Looking for one compact 'travel zoom' camera that does it all? If you haven't had your head turned by the workmanlike reliability of Panasonic's TZ series, such as the Panasonic Lumix TZ20, nor sports car exterior and gimmicky triple-action sensor of the Fuji FinePix F600 EXR, then the chunkier Sony Cyber-Shot DSC-HX9V,at 34mm 'thick', is another to add to that checklist.

Part of Sony's high performance range of compact cameras, it shares or matches many of the core features of both rivals, while slipping readily into a pocket or bag.

For starters, there's a 16.2MP top stills resolution, this time from a 1/2.3-inch Exmor R CMOS sensor.

Sony cyber-shot dsc-hx9v review

Sony extends its desirability as a travel companion by offering both a built-in GPS unit and a 16x optical zoom, with a usefully broad focal range equivalent to 24-384mm in 35mm terms. This enables wide-angle close ups and the ability to pull the faraway a fair amount closer at the telephoto end.

In addition, as on the Panasonic TZ20, this Cyber-Shot boasts software-based 3D capture.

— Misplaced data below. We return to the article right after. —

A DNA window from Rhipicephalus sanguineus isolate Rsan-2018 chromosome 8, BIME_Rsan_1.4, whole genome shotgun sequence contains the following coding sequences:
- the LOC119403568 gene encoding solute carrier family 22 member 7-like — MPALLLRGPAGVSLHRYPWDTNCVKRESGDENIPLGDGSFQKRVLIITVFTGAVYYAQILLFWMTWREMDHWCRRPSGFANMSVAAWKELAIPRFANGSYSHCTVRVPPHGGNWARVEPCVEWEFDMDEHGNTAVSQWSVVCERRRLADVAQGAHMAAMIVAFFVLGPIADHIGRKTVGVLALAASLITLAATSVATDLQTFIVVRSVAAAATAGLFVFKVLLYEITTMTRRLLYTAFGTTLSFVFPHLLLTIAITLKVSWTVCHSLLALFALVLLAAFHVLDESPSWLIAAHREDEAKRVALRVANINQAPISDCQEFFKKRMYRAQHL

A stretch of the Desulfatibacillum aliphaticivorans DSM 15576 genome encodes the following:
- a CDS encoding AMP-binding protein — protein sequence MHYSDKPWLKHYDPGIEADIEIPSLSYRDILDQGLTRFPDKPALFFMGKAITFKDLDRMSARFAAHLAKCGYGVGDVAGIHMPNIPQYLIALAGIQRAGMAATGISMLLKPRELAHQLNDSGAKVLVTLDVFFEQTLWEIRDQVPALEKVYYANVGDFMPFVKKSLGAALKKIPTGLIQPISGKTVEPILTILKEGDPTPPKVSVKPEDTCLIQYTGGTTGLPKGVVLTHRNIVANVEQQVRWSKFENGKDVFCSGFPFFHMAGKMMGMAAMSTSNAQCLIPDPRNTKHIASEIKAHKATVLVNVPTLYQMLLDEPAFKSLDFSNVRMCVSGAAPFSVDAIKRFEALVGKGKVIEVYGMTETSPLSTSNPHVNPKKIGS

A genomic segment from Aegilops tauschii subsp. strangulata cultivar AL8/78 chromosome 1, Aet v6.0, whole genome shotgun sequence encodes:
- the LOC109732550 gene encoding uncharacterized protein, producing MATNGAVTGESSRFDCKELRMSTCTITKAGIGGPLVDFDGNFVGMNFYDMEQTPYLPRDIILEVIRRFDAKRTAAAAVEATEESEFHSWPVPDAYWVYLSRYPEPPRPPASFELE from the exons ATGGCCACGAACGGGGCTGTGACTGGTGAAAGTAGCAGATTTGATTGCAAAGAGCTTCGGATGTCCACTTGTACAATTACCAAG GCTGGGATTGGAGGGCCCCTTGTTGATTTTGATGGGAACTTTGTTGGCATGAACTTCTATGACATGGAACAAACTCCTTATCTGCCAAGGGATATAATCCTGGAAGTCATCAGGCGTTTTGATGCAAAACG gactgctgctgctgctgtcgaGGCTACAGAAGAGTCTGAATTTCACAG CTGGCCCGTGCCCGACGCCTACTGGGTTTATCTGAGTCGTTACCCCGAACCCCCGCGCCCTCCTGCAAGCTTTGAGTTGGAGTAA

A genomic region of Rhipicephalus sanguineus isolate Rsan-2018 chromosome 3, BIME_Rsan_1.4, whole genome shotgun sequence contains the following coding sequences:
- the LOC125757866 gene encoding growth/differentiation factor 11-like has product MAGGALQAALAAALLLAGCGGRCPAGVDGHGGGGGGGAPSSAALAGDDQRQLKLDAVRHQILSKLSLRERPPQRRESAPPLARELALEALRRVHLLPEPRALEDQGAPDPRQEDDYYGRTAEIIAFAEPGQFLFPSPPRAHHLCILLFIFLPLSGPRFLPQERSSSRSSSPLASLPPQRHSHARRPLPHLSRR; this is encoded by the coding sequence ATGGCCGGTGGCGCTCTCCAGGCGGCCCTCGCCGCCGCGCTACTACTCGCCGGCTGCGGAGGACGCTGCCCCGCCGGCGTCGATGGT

Sony cyber-shot dsc-hx9v review

Most effective is Sweep Panorama mode, which automatically generates a single elongated image as an MPO image file, viewable in its fullest tri-dimensional form only via a suitably equipped TV. The alternative is to shoot in Sweep Multi Angle mode, which offers a lenticular-like display when the user tilts the back LCD screen left or right, so aping a 3D effect.

Sony cyber-shot dsc-hx9v review

While an f/3.3 maximum aperture is so-so, ticking the right boxes for the latest must-haves are 1920 x 1080 pixels video capture in AVCHD or MPEG4 format, accompanied by stereo sound, courtesy of prominent left and right microphones located dead centre of the top plate.

If you're not bothered about a camera with a degree of expandability, nor the interchangeable lenses found on CSCs, the Sony Cyber-shot HX9V on paper at least would seem to fit the bill as a jack of all trades. But how does it do in practice?